PRIOR to the media and the government using Hegelian Dialectics to steer people into adopting National Socialist solutions on the immigration issue, many people were getting a real education on the income tax: https://www.youtube.com/watch?v=uNNeVu8wUak&t=65s Warning, it's a professionally done two hour expose' on the 16th Amendment. You'll get the straight skinny. In the early 2000s I fell victim to the so-called "Patriot Act." During one back and forth with an attorney representing LEOs, I asked, "When in the Hell did we start presuming people were guilty and deny to them Due Process?" Bear in mind that the LEOs had hatched a plan to kill me and claim I resisted arrest. The attorney chuckled and said, "We do it all the time. Haven't you ever heard of an illegal alien?" That is THE reason I will never misuse that term again. It is those little things that trip us up. From a strategic point of view, when we allowed the Tea Party Republicans to push that nutty National ID / REAL ID Act - E-Verify legislation, it killed the Fair Tax legislation proposed by Rep. John Linder because the National ID legislation relies on the SSN as your "unique identifier." The old time constitutionalists refer to the SSN as a Socialist Surveillance Number since, thanks to those who obsess over a single issue, your SSN is used to track you from the womb to the tomb. BTW, prior to the National ID legislation tax protesters had proven that the income tax was voluntary and the way you "volunteered" was by filling out an application for an SSN (which is known as an adhesion contract.) Once you rescinded the contract by pointing out it was signed under fraud and / or duress, it made it extremely difficult for the IRS to legitimately pursue you if you refused to pay the income tax on your labor. Now, having the SSN is "mandatory" (thanks to National ID) and having one is prima facie evidence that you are subject to the tax.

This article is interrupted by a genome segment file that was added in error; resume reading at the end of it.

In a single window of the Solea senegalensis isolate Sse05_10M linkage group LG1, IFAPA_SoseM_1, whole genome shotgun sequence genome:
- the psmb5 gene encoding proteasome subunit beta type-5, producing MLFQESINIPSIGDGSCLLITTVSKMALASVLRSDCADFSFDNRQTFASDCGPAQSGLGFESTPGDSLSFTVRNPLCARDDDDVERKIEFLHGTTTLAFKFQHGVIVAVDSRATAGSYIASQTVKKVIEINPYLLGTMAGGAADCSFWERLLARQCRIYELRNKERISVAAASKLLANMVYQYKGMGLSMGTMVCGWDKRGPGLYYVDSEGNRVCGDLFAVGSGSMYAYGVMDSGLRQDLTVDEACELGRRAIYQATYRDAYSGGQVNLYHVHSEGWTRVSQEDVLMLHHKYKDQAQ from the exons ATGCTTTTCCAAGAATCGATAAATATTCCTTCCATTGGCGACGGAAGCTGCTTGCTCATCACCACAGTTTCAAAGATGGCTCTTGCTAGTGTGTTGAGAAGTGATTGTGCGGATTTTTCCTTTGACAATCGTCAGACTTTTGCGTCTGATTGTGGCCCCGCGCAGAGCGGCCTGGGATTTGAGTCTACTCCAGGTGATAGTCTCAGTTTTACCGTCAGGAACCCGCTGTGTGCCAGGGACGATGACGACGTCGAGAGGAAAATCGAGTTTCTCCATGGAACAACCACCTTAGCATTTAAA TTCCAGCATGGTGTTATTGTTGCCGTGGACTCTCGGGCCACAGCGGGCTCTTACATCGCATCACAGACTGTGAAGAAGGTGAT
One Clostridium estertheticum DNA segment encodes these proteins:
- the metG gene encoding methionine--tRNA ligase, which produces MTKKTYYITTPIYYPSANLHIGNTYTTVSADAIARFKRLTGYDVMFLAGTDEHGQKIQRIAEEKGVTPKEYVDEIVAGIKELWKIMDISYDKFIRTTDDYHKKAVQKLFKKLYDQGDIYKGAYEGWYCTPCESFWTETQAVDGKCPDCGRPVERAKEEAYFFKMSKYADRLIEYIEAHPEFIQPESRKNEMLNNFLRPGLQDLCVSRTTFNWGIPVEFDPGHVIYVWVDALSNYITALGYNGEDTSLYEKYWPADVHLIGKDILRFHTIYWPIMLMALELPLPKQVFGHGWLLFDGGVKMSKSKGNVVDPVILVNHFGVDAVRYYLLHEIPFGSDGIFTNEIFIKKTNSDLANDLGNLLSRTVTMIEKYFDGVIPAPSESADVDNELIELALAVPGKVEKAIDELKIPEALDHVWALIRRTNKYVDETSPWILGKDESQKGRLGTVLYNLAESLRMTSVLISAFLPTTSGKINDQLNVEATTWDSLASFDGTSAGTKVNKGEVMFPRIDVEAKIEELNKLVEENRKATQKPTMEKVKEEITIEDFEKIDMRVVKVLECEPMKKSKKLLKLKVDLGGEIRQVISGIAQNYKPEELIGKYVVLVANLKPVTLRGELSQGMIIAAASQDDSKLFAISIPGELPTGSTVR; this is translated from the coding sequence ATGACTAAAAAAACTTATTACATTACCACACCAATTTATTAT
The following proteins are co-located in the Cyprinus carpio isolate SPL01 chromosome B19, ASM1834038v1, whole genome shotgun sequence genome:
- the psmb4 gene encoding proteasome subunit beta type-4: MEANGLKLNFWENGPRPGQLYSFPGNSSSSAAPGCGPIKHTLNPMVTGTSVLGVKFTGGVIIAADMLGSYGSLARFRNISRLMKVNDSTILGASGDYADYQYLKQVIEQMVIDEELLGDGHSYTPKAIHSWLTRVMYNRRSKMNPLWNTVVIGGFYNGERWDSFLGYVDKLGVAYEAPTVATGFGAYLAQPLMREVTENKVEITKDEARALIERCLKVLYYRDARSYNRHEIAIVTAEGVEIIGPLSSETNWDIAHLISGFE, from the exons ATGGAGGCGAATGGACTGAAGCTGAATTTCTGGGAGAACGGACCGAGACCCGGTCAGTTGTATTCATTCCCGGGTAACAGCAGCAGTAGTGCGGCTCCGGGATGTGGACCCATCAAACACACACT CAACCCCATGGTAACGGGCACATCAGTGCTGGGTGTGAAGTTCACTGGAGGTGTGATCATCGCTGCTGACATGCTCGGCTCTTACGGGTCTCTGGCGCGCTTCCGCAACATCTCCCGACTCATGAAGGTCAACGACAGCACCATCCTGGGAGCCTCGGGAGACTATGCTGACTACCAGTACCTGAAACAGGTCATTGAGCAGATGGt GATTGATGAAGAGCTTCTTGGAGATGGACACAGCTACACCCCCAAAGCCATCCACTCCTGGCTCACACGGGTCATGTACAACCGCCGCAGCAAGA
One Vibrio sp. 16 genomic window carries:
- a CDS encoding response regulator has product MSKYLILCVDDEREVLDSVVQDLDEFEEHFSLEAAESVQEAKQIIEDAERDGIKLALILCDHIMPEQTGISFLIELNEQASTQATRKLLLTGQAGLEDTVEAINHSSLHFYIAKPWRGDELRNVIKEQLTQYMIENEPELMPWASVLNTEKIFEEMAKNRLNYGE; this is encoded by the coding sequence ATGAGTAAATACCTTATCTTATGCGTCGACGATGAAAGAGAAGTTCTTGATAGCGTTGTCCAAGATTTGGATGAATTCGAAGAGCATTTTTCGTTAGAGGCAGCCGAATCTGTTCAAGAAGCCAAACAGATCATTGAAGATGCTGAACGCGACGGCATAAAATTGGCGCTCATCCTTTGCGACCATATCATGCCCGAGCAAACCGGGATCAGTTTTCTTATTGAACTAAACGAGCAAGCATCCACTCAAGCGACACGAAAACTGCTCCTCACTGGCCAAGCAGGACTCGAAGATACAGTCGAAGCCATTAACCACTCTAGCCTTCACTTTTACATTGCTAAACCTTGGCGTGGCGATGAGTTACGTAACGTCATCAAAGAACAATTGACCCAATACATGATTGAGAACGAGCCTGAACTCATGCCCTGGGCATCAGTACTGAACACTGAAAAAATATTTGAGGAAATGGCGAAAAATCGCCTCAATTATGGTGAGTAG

21. 2 points
    I have addressed this many times. If you are really interested, I'd like to suggest a book for you. It's called The Light and the Glory by Peter Marshall and David Manuel. Here is part of your answer from some excerpts from that book: "When does tyranny become tyranny? Is there a time when it is not only morally correct but the will of God for one to resist legally constituted authority? When does the "Lord's anointed" lose his anointing? When did it become God's will for America to throw off the yoke of Britain? Was it God's will at all?Of all the questions we faced, this last one was the one we dreaded the most. for a strong case could be made against America's ever coming out from under the the mother country's authority. If God did intend this land to be a new Israel, then each major step in the implementation of this plan would have to conform with His righteousness. A holy end, no matter how sublime, could never justify an unholy means. The more we debated this, the more mired down we became. So we prayed to be shown the way out of this mental swamp. And that same morning in Florida, in which we had been unable to discern the true nature of the Puritan's call, the Holy Spirit went on to show us why America had to resist - why, for them to do anything less would have been the gravest disobedience. This part of the revelation began with a Scripture coming to Peter's mind, which, when we looked it up, was Galatians 5 : 1 and which proved to be key to all that followed:For freedom, Christ has set us free; stand fast, therefore and do not submit again to a yoke of slavery."The Light and the Glory by Peter Marshall and David Manuel p. 254 After you have answered the moral questions, you still have go through a process. It's a bit lengthy, so I won't try to reinvent the wheel, but give you a link to get the answer: https://www.tapatalk.com/groups/usmilitias/how-do-we-effect-change-t25.html Happy to discuss it further if you have questions.
  22. 2 points